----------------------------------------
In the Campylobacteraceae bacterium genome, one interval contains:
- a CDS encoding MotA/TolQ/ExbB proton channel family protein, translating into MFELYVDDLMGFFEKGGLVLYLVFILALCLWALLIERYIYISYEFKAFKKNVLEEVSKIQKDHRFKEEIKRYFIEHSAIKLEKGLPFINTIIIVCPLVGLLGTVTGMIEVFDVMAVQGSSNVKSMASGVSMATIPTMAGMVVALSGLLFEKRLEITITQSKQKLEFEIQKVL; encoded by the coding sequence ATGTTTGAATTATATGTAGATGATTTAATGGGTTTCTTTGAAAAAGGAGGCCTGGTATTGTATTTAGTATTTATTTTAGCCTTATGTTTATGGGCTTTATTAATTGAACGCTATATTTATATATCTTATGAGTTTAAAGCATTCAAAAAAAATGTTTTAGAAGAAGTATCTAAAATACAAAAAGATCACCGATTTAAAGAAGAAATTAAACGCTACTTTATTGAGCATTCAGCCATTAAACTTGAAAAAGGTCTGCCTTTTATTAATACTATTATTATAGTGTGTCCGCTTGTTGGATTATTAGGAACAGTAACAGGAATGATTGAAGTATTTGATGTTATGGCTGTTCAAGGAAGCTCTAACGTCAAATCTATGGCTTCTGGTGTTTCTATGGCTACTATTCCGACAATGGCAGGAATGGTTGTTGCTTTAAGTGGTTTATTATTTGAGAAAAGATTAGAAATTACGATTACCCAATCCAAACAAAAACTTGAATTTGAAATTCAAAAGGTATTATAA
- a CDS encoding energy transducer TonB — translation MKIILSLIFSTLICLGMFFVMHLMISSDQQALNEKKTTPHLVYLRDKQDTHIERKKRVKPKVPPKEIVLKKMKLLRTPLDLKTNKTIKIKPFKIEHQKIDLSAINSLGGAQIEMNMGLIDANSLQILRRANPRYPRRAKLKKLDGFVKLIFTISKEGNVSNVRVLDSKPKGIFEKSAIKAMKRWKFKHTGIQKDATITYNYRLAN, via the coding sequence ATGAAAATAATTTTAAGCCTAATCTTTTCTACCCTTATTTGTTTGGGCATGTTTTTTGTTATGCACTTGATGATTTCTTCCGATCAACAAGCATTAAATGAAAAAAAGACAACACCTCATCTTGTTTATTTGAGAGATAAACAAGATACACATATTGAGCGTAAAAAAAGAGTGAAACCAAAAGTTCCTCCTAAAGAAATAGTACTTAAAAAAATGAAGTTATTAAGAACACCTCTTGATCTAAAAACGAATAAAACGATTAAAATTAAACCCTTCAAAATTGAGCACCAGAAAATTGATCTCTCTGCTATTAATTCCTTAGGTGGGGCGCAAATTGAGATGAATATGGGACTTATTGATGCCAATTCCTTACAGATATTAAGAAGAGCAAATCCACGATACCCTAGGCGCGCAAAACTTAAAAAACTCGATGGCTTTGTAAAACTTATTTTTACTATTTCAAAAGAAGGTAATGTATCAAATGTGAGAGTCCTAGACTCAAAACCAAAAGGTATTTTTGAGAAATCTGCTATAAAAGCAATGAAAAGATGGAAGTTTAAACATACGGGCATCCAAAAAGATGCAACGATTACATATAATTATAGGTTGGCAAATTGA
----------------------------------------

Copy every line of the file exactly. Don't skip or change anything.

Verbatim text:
In the Campylobacteraceae bacterium genome, one interval contains:
- a CDS encoding MotA/TolQ/ExbB proton channel family protein, translating into MFELYVDDLMGFFEKGGLVLYLVFILALCLWALLIERYIYISYEFKAFKKNVLEEVSKIQKDHRFKEEIKRYFIEHSAIKLEKGLPFINTIIIVCPLVGLLGTVTGMIEVFDVMAVQGSSNVKSMASGVSMATIPTMAGMVVALSGLLFEKRLEITITQSKQKLEFEIQKVL; encoded by the coding sequence ATGTTTGAATTATATGTAGATGATTTAATGGGTTTCTTTGAAAAAGGAGGCCTGGTATTGTATTTAGTATTTATTTTAGCCTTATGTTTATGGGCTTTATTAATTGAACGCTATATTTATATATCTTATGAGTTTAAAGCATTCAAAAAAAATGTTTTAGAAGAAGTATCTAAAATACAAAAAGATCACCGATTTAAAGAAGAAATTAAACGCTACTTTATTGAGCATTCAGCCATTAAACTTGAAAAAGGTCTGCCTTTTATTAATACTATTATTATAGTGTGTCCGCTTGTTGGATTATTAGGAACAGTAACAGGAATGATTGAAGTATTTGATGTTATGGCTGTTCAAGGAAGCTCTAACGTCAAATCTATGGCTTCTGGTGTTTCTATGGCTACTATTCCGACAATGGCAGGAATGGTTGTTGCTTTAAGTGGTTTATTATTTGAGAAAAGATTAGAAATTACGATTACCCAATCCAAACAAAAACTTGAATTTGAAATTCAAAAGGTATTATAA
- a CDS encoding energy transducer TonB — translation MKIILSLIFSTLICLGMFFVMHLMISSDQQALNEKKTTPHLVYLRDKQDTHIERKKRVKPKVPPKEIVLKKMKLLRTPLDLKTNKTIKIKPFKIEHQKIDLSAINSLGGAQIEMNMGLIDANSLQILRRANPRYPRRAKLKKLDGFVKLIFTISKEGNVSNVRVLDSKPKGIFEKSAIKAMKRWKFKHTGIQKDATITYNYRLAN, via the coding sequence ATGAAAATAATTTTAAGCCTAATCTTTTCTACCCTTATTTGTTTGGGCATGTTTTTTGTTATGCACTTGATGATTTCTTCCGATCAACAAGCATTAAATGAAAAAAAGACAACACCTCATCTTGTTTATTTGAGAGATAAACAAGATACACATATTGAGCGTAAAAAAAGAGTGAAACCAAAAGTTCCTCCTAAAGAAATAGTACTTAAAAAAATGAAGTTATTAAGAACACCTCTTGATCTAAAAACGAATAAAACGATTAAAATTAAACCCTTCAAAATTGAGCACCAGAAAATTGATCTCTCTGCTATTAATTCCTTAGGTGGGGCGCAAATTGAGATGAATATGGGACTTATTGATGCCAATTCCTTACAGATATTAAGAAGAGCAAATCCACGATACCCTAGGCGCGCAAAACTTAAAAAACTCGATGGCTTTGTAAAACTTATTTTTACTATTTCAAAAGAAGGTAATGTATCAAATGTGAGAGTCCTAGACTCAAAACCAAAAGGTATTTTTGAGAAATCTGCTATAAAAGCAATGAAAAGATGGAAGTTTAAACATACGGGCATCCAAAAAGATGCAACGATTACATATAATTATAGGTTGGCAAATTGA